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Cavendish Farms – Helping PEI’s Bee Population


Pollination is crucial for seed and fruit production. An estimated 90% of flowering plants in the wild and 75% of the world’s food supply depend on pollination to be successful. Pollinators, such as bees, are vital to the world’s food security and overall environmental health. The rapid decline in the bee population poses a serious threat to a wide variety of plants that are crucial to human well-being and livelihoods.



Cavendish Farms partnered with the Bedeque Bay Environmental Management Association (BBEMA) in 2018 to explore opportunities to create pollinator habitats on Cavendish Farms’ farmland. They worked with Dr. Nancy MacLean, Associate Dean in the Department of Plant, Food, and Environmental Sciences at Dalhousie University, to evaluate a complex mix of clovers and flowering plants that ideally support native bees. The project was expanded this year and successfully introduced pollinator plots to additional contracted farms.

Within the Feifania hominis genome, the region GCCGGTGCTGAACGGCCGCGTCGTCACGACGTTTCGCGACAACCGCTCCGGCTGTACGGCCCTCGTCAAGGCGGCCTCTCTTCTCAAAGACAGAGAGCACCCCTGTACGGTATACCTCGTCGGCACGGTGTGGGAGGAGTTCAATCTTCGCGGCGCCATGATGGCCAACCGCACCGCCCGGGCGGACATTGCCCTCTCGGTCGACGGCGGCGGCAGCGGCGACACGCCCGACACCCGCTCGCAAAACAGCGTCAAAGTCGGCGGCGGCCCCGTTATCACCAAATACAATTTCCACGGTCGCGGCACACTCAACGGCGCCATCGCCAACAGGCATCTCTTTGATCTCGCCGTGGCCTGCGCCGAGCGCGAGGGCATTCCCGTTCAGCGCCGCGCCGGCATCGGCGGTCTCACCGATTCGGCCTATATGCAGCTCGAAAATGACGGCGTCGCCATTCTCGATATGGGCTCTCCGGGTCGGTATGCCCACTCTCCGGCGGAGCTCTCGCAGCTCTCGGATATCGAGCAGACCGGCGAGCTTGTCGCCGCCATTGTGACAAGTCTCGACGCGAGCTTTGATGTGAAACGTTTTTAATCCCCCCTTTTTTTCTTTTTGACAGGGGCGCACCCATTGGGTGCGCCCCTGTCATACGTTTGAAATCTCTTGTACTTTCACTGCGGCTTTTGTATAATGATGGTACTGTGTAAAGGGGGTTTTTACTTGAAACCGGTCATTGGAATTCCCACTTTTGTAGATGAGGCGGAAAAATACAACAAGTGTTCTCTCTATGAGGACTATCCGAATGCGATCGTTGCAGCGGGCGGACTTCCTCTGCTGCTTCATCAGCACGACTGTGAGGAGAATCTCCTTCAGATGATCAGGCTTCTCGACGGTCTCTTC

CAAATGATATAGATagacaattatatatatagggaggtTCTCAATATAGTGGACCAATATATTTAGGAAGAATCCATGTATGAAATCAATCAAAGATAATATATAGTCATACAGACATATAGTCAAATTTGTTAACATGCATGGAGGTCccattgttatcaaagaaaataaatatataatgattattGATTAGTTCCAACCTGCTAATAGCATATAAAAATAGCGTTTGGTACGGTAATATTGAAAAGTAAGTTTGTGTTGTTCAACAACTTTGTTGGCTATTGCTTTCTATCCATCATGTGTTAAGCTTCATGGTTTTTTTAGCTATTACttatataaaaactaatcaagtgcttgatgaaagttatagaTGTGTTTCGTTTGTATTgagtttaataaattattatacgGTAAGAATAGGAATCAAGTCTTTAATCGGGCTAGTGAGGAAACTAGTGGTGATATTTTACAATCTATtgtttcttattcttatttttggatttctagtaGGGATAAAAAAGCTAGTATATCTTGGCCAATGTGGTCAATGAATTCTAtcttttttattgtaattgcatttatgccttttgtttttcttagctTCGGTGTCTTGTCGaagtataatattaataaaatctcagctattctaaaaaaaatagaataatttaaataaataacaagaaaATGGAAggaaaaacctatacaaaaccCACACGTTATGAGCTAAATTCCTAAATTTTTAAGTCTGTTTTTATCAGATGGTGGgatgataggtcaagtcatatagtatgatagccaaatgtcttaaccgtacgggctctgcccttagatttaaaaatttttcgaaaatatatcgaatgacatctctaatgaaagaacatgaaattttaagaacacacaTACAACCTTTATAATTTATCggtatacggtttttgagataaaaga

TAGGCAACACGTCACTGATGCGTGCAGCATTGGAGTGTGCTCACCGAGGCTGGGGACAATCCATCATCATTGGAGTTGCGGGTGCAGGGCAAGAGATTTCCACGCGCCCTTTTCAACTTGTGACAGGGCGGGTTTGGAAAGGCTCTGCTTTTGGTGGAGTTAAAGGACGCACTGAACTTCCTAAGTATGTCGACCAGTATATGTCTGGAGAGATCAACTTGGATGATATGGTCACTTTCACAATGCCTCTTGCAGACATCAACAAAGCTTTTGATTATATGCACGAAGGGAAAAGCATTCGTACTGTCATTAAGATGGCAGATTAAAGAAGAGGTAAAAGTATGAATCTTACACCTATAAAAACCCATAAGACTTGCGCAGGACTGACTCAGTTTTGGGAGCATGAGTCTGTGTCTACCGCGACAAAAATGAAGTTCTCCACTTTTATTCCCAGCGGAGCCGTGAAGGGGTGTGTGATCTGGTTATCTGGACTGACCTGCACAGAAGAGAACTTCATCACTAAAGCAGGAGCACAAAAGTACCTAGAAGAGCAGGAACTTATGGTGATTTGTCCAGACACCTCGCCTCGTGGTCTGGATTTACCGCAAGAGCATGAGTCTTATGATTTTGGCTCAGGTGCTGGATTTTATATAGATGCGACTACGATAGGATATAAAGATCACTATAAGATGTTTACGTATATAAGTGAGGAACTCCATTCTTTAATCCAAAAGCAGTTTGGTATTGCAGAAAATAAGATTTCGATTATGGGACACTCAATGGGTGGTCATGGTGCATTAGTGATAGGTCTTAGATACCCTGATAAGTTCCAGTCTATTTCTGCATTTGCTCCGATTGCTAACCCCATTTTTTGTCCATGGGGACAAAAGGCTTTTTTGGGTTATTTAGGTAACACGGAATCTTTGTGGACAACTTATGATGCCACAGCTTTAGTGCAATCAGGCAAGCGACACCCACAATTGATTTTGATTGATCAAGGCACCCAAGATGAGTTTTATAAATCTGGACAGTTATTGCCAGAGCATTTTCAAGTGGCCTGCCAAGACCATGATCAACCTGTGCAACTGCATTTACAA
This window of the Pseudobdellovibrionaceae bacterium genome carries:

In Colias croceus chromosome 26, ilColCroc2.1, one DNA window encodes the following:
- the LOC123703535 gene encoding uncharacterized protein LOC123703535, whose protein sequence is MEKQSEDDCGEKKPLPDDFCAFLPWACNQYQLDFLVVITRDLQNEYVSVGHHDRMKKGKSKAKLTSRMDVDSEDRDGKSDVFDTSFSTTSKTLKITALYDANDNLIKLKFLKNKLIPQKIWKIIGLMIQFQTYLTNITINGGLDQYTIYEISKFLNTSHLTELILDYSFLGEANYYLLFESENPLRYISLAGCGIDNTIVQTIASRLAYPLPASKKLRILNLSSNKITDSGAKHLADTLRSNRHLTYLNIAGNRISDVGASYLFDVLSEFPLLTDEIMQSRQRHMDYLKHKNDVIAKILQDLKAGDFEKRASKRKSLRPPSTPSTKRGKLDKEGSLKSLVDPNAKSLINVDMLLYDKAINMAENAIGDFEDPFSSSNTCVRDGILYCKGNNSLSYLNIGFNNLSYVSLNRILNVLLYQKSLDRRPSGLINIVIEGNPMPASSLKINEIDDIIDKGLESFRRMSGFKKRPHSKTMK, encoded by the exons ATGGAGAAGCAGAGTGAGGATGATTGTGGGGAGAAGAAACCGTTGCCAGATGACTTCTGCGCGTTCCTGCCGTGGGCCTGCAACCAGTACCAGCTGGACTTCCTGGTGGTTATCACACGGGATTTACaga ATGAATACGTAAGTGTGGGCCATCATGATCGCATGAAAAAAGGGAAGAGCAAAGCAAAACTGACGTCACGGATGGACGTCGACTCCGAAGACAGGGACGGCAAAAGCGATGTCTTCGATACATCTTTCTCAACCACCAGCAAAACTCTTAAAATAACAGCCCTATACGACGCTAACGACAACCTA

Native bees feed on flowering plants grown in a Cavendish Farms’ field plot.

“Cavendish Farms works hard at improving our environmental footprint, both in our operations in the processing plants and in the farms that grow the potatoes that feed us,” said John MacQuarrie, Director, Environmental Sustainability. “Cavendish Farms allocated areas of farmland to test habitats for pollinators, it’s just one piece of our sustainability agenda.”

Bee decline has many causes, including decreasing crop diversity, poor beekeeping practices and loss of habitat. Cavendish Farms can help to mitigate this decline by providing PEI bees with a sustainable habitat.